UC Riverside historian awarded fellowship to study early Seattle

Courtesy of UCR Today

UC Riverside historian Megan Asaka has been awarded a Dumbarton Oaks Mellon Fellowship in urban landscape studies by Harvard University. This fellowship will help her continue research on the effect of migrant and transient workers on the development of Seattle’s urban landscape from the mid-19th century until America’s entry into World War II.

Beginning as a dissertation in 2009, and projected to be released as a book entitled “The Unsettled City: Migration, Race, and the Making of Seattle’s Urban Landscape” in 2019, Asaka has worked to piece together the history of this group, which had an enormous effect on the development of Seattle.

This fellowship awards $30,000 and the opportunity for Asaka to complete the research for her book manuscript in both Seattle and at the Dumbarton Oaks Research Library and Collection in Washington, DC during fall 2016.

“(Seattle) had one of the highest populations of seasonal and transient workers in the entire country. I’m really interested in tracing the social history of migration in the Pacific Northwest. Who these people were, what their live(s) were like, where they lived, where they worked: all these questions of social history. Second, I’m interested in understanding why these people have not really shown up in any other kinds of historic studies and why it’s so difficult to understand the social history of this population,” said Asaka in regards to her upcoming book.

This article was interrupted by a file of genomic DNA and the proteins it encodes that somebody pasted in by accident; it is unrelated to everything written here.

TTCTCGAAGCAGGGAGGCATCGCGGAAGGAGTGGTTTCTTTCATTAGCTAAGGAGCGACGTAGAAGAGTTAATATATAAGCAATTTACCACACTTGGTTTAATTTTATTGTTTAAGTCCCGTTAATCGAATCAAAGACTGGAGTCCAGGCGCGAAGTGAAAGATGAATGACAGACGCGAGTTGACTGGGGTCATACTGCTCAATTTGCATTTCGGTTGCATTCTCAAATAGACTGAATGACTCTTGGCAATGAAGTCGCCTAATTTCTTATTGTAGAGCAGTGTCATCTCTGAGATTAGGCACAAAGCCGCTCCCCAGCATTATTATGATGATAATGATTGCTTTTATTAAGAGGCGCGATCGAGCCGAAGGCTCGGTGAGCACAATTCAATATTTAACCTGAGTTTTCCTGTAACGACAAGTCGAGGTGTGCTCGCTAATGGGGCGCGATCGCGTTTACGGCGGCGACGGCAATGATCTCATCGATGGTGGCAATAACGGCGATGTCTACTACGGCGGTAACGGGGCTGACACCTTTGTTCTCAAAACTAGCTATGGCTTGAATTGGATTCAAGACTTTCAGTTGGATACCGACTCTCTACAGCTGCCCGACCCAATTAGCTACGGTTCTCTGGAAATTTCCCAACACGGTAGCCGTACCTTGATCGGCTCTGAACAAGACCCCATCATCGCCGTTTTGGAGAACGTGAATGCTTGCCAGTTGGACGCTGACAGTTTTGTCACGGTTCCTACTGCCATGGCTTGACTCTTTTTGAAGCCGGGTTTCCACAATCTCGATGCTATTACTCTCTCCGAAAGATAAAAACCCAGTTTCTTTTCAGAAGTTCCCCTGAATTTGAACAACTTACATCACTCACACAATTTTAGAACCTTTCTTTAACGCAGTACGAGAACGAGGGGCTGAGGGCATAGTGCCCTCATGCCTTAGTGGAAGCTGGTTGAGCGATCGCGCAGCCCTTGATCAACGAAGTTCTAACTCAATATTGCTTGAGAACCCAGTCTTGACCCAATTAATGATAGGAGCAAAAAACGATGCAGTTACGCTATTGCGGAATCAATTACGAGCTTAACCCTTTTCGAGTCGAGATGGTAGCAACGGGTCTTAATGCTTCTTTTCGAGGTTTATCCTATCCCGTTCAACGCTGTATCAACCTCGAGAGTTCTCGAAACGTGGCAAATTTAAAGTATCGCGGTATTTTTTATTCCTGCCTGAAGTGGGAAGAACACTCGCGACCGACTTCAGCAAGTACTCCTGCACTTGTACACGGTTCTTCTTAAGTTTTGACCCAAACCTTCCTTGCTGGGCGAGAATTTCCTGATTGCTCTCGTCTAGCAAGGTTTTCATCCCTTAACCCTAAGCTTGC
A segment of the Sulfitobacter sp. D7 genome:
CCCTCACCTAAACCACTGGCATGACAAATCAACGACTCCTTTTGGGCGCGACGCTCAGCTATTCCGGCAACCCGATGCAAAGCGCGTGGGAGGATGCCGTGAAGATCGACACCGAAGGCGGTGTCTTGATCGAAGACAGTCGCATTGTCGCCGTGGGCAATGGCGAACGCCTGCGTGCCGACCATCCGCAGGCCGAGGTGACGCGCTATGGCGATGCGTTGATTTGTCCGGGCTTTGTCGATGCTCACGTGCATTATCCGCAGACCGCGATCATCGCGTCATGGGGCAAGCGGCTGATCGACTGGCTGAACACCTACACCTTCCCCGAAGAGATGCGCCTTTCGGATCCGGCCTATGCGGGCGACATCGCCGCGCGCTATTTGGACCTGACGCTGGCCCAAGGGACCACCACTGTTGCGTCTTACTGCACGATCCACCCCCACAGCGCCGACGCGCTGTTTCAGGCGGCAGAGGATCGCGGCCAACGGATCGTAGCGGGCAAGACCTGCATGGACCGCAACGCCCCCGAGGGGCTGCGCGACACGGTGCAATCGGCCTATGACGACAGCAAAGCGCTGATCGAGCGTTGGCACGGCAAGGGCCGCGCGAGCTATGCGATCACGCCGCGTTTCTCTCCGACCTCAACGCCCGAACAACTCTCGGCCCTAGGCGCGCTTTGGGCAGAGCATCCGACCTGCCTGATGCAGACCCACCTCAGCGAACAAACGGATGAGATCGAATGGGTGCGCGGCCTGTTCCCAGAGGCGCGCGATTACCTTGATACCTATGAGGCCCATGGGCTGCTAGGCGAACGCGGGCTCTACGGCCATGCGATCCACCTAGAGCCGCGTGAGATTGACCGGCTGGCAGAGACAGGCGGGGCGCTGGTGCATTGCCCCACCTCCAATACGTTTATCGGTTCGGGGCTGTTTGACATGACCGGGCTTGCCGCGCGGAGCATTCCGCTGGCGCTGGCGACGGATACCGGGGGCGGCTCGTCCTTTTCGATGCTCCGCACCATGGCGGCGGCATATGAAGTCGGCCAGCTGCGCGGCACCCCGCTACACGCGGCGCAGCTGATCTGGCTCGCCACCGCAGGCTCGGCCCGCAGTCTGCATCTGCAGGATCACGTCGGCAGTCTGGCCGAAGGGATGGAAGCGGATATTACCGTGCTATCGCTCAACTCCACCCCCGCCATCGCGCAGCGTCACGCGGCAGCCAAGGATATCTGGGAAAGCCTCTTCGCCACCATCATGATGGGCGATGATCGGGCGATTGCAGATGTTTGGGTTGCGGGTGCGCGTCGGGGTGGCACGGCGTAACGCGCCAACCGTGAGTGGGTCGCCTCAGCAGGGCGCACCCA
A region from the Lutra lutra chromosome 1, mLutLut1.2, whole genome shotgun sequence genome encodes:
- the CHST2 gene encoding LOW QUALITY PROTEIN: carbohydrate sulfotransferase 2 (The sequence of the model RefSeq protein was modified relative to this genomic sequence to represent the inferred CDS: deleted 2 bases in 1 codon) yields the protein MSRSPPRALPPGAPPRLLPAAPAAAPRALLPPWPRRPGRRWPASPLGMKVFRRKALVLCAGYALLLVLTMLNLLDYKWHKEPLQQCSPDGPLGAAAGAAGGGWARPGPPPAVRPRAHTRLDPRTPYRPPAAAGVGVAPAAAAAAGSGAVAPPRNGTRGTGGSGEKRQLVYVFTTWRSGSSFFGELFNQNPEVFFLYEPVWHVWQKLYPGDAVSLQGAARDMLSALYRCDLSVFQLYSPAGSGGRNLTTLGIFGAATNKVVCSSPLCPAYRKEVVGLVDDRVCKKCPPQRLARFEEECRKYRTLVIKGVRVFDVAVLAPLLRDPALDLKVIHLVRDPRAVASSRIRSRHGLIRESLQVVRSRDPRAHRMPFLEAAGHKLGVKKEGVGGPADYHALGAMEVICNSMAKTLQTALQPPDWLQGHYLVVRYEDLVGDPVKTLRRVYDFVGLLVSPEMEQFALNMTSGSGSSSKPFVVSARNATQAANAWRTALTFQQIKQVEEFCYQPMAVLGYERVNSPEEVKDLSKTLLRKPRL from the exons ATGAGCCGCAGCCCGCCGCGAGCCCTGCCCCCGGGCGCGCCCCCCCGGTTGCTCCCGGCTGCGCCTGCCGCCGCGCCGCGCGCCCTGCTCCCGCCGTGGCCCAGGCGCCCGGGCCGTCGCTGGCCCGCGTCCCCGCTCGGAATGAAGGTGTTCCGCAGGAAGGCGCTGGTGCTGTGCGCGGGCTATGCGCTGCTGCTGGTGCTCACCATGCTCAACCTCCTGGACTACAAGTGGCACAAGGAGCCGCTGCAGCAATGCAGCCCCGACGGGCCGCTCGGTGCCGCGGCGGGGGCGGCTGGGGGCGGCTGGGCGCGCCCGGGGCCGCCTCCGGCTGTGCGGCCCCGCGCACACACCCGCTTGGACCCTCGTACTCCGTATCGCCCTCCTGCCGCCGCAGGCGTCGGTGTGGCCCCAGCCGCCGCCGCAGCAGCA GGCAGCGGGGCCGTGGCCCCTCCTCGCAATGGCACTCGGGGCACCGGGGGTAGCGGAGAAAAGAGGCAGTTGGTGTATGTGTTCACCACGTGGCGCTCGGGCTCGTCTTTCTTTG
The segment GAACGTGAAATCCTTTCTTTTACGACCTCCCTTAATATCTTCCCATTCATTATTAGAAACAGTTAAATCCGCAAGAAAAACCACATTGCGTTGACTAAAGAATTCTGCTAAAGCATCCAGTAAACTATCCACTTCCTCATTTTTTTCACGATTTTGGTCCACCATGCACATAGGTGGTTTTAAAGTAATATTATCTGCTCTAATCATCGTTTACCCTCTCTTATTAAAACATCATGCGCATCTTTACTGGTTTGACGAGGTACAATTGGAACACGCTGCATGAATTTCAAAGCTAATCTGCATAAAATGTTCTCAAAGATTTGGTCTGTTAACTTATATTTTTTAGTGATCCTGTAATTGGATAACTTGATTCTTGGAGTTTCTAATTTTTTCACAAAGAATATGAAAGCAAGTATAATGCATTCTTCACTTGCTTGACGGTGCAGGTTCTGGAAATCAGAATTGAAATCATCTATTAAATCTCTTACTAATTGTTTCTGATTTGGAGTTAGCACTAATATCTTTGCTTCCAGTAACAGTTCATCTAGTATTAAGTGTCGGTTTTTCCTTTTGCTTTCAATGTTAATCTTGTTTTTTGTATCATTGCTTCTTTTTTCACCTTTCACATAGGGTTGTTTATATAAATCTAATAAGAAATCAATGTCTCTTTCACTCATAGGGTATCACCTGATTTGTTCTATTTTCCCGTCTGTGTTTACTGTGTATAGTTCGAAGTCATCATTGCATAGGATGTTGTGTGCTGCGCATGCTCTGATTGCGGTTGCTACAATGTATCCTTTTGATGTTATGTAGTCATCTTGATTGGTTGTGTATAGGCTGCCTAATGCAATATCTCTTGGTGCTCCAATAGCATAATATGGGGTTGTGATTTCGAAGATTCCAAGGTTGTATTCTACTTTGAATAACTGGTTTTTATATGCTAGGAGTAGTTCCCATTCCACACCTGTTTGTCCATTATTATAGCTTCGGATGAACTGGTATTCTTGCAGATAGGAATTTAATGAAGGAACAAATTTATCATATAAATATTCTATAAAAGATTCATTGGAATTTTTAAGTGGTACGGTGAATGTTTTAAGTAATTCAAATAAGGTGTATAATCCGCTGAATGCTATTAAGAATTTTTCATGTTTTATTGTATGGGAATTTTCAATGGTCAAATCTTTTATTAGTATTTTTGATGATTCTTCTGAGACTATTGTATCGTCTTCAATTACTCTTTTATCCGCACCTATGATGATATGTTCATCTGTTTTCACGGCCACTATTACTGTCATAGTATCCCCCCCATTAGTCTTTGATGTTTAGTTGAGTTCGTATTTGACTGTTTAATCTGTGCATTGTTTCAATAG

“The city was really built by these seasonal workers and by these migrant people, who have really been erased out of the collective memory of the city,” said Asaka.

“It’s very difficult for historians to actually uncover that history because the archive is structured in such a way that privileges people who are in one place. (Those) who have a house or who own a business or who show up in a census or a business directory for example,” Asaka explained in regards to the challenges she has faced in finding primary sources.

By using disparate sources such as census data, newspaper accounts, oral histories, municipal records, fire department records and photographs, Asaka has pieced together the history of this transient population, by which their nature left very little for historians to work with.

“When people are moving around it’s incredibly difficult because they don’t leave a paper trail; part of my goal is to devise a methodology for how to tell the history of mobile and migratory populations for which there are very few records existing,” said Asaka. “There wasn’t one archive that I’ve went to, I’ve had to be very creative with where I’m finding my sources, often finding them in very unexpected places.”

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